You're allowed to mix and match all six trees at your leisure, though the game exacts its price if you decide to give in to the alien powers. Defenses that are aimed at stopping the Typhon start to turn against you as you become less human and more unstoppable killing machine. To leave behind your humanity is to become uniquely empowered, but it also makes getting to certain spots more difficult.

The original System Shock was developed by Looking Glass Studios, with producer Warren Spector. Spector has always been a huge proponent of "choice and consequence" and that has shown in the System Shock games and later Spector projects like Deux Ex. Prey offers those same choices to the player. How do you craft your Morgan? Where do you want to go and how do you choose to get there? It's a game that begs to be broken. (As of this writing, someone has already broken the game to reach a complete time of under 20 minutes.)

Combat never really rises to the top.

Prey is relatively short, with my running time coming in at around 14 hours. Given the shorter playtime and the wide variety of options available to the player Prey is a game that's meant to be replayed. It's a game that's meant to be talked about. Talking to folks after I finished my first run was illuminating, because I ran into so many people who reached certain parts of the game at various times or in wildly different ways. Prey became better when I was able to discuss it, because it shows how deep the game Arkane crafted is.

Prey doesn't quite come together completely. The art direction is great, the level design is a triumph, and once you've unlocked some more Neuromod abilities things open up, but I'd say the combat never struck the right chord within me. I always wanted it to be a little tighter, a little more responsive. Given that combat is still a solid third of the game, I'd say that's a shame. The game pushes you towards more creative solutions to problems, but the spectre of straight up shooting is always there, haunting you.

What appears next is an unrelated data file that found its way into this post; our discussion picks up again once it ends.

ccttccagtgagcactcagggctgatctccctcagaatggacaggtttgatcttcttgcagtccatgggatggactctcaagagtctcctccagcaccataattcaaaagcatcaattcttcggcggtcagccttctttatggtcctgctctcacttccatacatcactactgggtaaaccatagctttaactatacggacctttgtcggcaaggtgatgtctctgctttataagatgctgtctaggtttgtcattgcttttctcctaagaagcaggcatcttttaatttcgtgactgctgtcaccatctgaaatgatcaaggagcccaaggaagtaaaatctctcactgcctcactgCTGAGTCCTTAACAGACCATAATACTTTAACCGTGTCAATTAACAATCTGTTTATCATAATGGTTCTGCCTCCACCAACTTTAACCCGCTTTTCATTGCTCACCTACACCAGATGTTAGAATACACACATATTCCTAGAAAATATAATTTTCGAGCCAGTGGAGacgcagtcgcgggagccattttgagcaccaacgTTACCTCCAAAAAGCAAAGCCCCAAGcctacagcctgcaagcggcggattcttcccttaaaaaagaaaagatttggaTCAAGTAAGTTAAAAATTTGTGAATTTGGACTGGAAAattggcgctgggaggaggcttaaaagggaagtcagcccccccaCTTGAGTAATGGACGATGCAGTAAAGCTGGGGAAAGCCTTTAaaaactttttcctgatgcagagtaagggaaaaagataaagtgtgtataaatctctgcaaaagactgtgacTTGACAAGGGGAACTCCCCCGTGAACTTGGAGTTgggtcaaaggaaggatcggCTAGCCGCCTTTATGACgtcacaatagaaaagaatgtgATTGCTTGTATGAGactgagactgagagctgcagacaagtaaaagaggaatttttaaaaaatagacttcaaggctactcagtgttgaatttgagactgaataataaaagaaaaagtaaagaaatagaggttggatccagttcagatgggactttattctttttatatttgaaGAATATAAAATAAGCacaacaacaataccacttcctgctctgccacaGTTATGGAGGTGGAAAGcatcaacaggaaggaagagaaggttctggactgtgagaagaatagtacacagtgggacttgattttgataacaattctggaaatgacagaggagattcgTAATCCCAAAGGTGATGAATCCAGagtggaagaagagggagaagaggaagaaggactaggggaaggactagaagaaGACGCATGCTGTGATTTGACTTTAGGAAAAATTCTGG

Despite that, I think Prey is an excellent game. Between this game and both Dishonored titles, Arkane Studios has proven itself as a developer adept at reviving classic experiences. They know what worked about System Shock and other games of its ilk, and the results of that knowledge and a bit of development effort are apparent here. Is it perfect? No. Does it feel like a Frankenstein of influences? Yes. Can you call it wholly original and refreshing? Not really. Despite those answers, I still love Prey for what it is and like Dishonored 2, I'm ready for Arkane Studios to build upon what they've created here.

Lasting appeal
Once you've finished the game once, Prey is the type of game that challenges you to try other methods of play.

Sound
Prey has an excellent soundtrack. It's a shame the dynamic sound mixing isn't quite up to snuff.

Visuals
Prey isn't the most cutting edge game visually, but it can impress from time to time.

Prey is a collection of past influences - a bit of System Shock here, some Bioshock there, a bit of Dead Space - but the whole is something we don't get very much these days. With the twisting halls of Talos I, Prey gives you meaningful choices in your abilities, as the level design challenges you to find interesting ways forward. The game falters in combat, but overall, Prey is a wonderful love letter some older titles that are sorely missed.

4/5

Tagged with Action Adventure, Arkane Studios, Bethesda, PC, PlayStation 4, Reviews, Xbox One.